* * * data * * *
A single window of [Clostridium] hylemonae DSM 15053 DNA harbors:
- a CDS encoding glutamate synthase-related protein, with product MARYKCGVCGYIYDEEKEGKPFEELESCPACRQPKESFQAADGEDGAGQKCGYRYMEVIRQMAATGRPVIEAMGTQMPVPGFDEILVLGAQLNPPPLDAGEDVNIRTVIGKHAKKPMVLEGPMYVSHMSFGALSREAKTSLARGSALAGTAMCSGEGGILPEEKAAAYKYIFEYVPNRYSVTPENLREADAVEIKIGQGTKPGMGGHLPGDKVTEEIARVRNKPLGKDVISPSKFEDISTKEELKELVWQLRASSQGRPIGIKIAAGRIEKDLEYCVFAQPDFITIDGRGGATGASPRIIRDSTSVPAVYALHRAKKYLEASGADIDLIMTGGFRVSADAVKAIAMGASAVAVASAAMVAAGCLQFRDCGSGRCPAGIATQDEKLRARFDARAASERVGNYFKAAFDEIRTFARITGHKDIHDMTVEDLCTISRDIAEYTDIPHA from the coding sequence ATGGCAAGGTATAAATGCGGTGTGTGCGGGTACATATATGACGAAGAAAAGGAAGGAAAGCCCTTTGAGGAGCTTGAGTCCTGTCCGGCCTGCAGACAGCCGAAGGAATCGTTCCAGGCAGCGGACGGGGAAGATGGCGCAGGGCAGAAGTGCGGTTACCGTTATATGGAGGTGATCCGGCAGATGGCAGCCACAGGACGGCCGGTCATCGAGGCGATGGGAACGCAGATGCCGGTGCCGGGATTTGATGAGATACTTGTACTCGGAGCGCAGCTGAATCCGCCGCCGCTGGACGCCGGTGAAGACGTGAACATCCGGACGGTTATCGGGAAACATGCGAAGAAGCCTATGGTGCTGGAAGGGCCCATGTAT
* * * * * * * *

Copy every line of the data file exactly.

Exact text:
A single window of [Clostridium] hylemonae DSM 15053 DNA harbors:
- a CDS encoding glutamate synthase-related protein, with product MARYKCGVCGYIYDEEKEGKPFEELESCPACRQPKESFQAADGEDGAGQKCGYRYMEVIRQMAATGRPVIEAMGTQMPVPGFDEILVLGAQLNPPPLDAGEDVNIRTVIGKHAKKPMVLEGPMYVSHMSFGALSREAKTSLARGSALAGTAMCSGEGGILPEEKAAAYKYIFEYVPNRYSVTPENLREADAVEIKIGQGTKPGMGGHLPGDKVTEEIARVRNKPLGKDVISPSKFEDISTKEELKELVWQLRASSQGRPIGIKIAAGRIEKDLEYCVFAQPDFITIDGRGGATGASPRIIRDSTSVPAVYALHRAKKYLEASGADIDLIMTGGFRVSADAVKAIAMGASAVAVASAAMVAAGCLQFRDCGSGRCPAGIATQDEKLRARFDARAASERVGNYFKAAFDEIRTFARITGHKDIHDMTVEDLCTISRDIAEYTDIPHA from the coding sequence ATGGCAAGGTATAAATGCGGTGTGTGCGGGTACATATATGACGAAGAAAAGGAAGGAAAGCCCTTTGAGGAGCTTGAGTCCTGTCCGGCCTGCAGACAGCCGAAGGAATCGTTCCAGGCAGCGGACGGGGAAGATGGCGCAGGGCAGAAGTGCGGTTACCGTTATATGGAGGTGATCCGGCAGATGGCAGCCACAGGACGGCCGGTCATCGAGGCGATGGGAACGCAGATGCCGGTGCCGGGATTTGATGAGATACTTGTACTCGGAGCGCAGCTGAATCCGCCGCCGCTGGACGCCGGTGAAGACGTGAACATCCGGACGGTTATCGGGAAACATGCGAAGAAGCCTATGGTGCTGGAAGGGCCCATGTAT